Today I watched President Donald Trump “explain” how awful trade deficits are. In that explanation he basically said to China, “You didn’t build that.”

The line should still be familiar. Obama had purloined it from the lips of Senator Elizabeth Warren. With this argumentative gambit, these two politicians revealed themselves for what they are, demagogues out to fan the flames of resentment and entitlement. In trying to give to government the credit for the entrepreneurial accomplishments of businessfolk, they were honing an agenda: de-legitimize the achievements of the successful the better to take their wealth away.

But while Obama gave to government the credit for business successes, Trump gave America the credit for China’s.

His logic?

Trump said previous presidents had allowed China to get away with trade policies that disfavored the U.S. to such an extent that no future deal could be 50/50; then, that a deal had been made, but China changed it, so he put up the wall of high tariffs.

Next, Trump boasted of the huge increase in government revenues from his taxes, er, tariffs.

And then the kicker: “We rebuilt China because they got so much money” under freer trade.

That is how Trump had America take the credit for Chinese growth.

And he was more than implying that there is something wrong with Americans helping Chinese grow in this manner.

Trump seems not to understand that when people trade (it is not, really, countries trading) both sides gain. The farmers who support Trump can imagine selling more agricultural product had President Xi’s own protectionist measures been lower, and it is on the basis of those lost opportunities that Trump makes his pitch to American farmers. But it is Chinese consumers who have the greater cause to complain for past Chinese protectionism, for had Xi allowed more trade, China would have grown even faster. Because of all the exchanges. 

Like in all trade, neither side to a trade is irrelevant. China could with just as much justification take credit for American progress in all that past trade.

Every instance of which was an advance for both sides.

The Chinese built what they built, with American help. And could’ve built more had their government gotten out of the way.

And right now, with Trump’s high tariffs in place, American consumers will have to pay more for what we buy from China.

And elsewhere.

Trump is apparently trying to get Xi to take down his protectionist barriers by putting up American barriers. And if Trump succeeds, we do indeed all win. If he fails, we all lose. Meanwhile, we are hurting as much as the Chinese.

And what Trump is saying encourages resentment and economic superstition. So, even if he wins, what we may end up with is more resentment and a greater reservoir of protectionist sentiment in the American electorate.

And that almost guarantees disaster.

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Why isn’t corporatism talked about as an alternative to capitalism and socialism?

…an answer on Quora by Ethan Lee:

‘Corporatism’ is not an alternative to capitalism, it is capitalism. Albeit not free market capitalism, it is capitalism none the less. Calling X corporatist is just a cop out to avoid admitting that is in fact capitalism.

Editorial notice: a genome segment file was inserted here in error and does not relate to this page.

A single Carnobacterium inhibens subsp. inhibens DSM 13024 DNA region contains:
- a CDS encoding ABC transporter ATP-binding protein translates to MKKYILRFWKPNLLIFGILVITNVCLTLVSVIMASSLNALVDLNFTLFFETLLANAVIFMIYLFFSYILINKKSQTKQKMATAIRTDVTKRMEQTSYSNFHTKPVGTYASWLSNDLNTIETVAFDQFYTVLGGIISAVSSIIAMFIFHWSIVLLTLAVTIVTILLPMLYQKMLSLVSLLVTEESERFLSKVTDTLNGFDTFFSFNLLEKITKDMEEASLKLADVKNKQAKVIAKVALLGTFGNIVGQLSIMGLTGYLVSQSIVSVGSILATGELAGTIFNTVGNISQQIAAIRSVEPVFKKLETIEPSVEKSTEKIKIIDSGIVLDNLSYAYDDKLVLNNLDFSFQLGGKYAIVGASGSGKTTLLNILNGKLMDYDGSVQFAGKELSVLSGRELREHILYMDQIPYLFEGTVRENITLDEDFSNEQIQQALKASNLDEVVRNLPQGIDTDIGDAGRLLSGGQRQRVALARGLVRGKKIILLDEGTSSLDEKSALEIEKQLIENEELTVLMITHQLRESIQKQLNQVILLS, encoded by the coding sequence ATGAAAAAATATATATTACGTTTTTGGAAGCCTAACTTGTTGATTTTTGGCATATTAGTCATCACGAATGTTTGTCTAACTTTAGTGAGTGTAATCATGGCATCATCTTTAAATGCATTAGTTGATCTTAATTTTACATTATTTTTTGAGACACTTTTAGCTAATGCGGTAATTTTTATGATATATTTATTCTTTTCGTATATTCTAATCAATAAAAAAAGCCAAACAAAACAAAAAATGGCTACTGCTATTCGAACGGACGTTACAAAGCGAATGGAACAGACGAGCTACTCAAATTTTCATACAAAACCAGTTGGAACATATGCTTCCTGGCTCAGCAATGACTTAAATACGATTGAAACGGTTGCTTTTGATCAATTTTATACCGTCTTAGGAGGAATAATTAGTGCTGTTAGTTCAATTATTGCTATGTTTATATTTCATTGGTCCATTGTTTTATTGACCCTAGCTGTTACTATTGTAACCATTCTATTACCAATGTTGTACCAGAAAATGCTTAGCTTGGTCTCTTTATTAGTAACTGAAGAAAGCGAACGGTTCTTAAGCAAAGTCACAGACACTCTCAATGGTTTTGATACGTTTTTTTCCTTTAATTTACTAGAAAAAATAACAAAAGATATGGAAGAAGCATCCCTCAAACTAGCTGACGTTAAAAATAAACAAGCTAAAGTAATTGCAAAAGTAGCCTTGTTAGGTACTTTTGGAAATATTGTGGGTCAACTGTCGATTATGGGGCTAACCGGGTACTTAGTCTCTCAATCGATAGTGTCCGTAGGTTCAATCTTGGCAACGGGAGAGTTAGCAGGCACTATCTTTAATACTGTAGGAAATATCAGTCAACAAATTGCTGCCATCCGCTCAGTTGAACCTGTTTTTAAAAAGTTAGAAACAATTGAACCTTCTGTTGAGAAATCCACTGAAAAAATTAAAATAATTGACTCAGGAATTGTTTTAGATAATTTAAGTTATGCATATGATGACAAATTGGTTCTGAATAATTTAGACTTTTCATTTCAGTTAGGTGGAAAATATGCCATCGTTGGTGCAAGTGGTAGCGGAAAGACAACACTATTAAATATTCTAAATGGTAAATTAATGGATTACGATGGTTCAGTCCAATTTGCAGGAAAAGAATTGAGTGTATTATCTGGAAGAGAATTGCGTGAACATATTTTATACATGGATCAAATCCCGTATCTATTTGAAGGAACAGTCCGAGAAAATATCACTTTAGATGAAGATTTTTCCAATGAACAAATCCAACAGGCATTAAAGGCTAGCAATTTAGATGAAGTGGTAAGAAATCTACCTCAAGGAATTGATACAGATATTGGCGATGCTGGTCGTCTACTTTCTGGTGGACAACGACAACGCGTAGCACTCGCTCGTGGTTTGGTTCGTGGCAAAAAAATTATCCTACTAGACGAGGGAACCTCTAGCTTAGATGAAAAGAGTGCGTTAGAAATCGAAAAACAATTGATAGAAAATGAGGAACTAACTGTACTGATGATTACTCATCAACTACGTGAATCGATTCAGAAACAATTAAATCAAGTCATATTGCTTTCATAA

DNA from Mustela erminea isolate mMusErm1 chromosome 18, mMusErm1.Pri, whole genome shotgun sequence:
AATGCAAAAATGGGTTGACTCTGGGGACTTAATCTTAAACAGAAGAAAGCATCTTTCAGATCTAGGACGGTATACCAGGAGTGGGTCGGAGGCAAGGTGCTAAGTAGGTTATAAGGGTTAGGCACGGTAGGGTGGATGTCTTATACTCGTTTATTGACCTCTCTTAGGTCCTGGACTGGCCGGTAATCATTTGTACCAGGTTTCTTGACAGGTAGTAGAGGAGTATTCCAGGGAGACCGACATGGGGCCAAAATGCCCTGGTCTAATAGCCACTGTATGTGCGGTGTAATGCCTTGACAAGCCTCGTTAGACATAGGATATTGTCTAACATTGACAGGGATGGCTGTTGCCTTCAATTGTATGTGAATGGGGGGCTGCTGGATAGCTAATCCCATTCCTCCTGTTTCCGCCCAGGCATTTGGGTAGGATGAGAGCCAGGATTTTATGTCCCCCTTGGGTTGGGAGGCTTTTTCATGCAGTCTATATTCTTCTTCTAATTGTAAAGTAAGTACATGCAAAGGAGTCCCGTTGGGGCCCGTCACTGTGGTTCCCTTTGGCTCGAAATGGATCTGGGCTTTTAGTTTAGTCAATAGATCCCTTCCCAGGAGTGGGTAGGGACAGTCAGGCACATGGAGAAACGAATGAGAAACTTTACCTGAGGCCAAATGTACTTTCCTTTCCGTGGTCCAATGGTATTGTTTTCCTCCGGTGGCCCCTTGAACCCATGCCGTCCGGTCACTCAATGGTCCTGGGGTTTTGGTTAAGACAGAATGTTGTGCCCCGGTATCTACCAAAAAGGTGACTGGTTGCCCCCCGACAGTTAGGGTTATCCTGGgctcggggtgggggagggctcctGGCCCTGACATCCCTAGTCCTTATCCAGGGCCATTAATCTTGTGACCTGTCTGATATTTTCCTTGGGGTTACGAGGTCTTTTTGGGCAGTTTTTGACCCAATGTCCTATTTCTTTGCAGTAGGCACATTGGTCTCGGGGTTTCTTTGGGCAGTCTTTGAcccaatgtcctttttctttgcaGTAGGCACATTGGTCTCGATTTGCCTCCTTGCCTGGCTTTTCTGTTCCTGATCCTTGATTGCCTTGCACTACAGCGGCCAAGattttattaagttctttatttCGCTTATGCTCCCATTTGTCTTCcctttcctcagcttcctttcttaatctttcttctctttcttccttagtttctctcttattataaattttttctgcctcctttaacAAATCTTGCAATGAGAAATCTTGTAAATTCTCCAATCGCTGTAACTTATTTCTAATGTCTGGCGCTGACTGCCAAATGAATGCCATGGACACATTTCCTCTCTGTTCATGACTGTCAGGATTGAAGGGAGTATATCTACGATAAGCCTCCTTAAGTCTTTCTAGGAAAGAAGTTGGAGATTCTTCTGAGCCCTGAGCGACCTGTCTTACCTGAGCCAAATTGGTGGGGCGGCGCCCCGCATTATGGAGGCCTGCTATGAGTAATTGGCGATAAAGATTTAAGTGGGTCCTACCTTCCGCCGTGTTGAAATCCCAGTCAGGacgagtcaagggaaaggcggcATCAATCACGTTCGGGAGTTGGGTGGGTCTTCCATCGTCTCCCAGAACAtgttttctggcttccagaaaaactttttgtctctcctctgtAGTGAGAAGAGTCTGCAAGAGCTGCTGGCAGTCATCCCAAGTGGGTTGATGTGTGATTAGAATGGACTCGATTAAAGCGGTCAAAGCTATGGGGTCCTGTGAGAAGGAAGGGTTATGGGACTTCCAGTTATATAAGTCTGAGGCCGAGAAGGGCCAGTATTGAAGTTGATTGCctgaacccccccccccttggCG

Capitalism = Private ownership over the means of production

Socialism = Worker ownership over the means of production

Is that exactly right? Workers can own the means of production in capitalism. 

I own my small business. There do exist workers’ cooperatives. And laborers’ pensions often own stock in companies, though most often not majority stock in any one company, and not in their own — which, since they invest at their own discretion, suggests that workers, generally, do not want to own the means of production. Only a few exceptional people do.

And, interestingly, under several of the socialist societies that have existed — the most prominent one, anyway, that called itself socialist, explicitly — small business was not exactly tolerated, was it? And workers did not own their factories, etc., the State did. And, further, it was industrial workers that were focused on: agricultural workers were despised, expropriated, and killed en masse. For “workers” owning “the means of production” was not the point of socialism, historically. Not really. It was “everybody” owning the means of production through a central planning office, through the State. Which in practice just means tyranny.

And I note that the socialists I know personally, and the ones I see on TV, do not seem much interested in workers as such, or the means of production as such. They are concerned with consumers, making sure that everyone can consume about the same amount of goods: equal access to healthcare, equal access to housing, equal access to iPhones, complete financial security for all, etc. Which suggests, once again, that “workers” is the reddest of red herrings. Socialism always comes back to a form of consumerism. State-supported and -enabled consumerism.

What “corporatism” means is not always clear, either. We have a lot of publicly* traded stockholders’ corporations in these United States, and they sure look like market institutions, and not a few are even basically operating within something like a free market. But many — though, once again, certainly not all — of the most successful are dependent for their success on government contracts (some of the biggest corporations are those within the ambit of the military-industrial complex) and, when the biggest fail (most recently in the financial sector) they are bailed out, at taxpayer expense. Further they are regulated in such a way that “just so happens” to protect established businesses from upstart competitors. This system is certainly not laissez faire, as stated in the answer, above. But its capitalist nature, while being there, is certainly open to some interrogation. What it looks like to me might best be called “producerism.” A form of it. Producerist arguments were dominant in 19th century support for protective tariffs, and they now dominate the government practice of regulation and bailouts.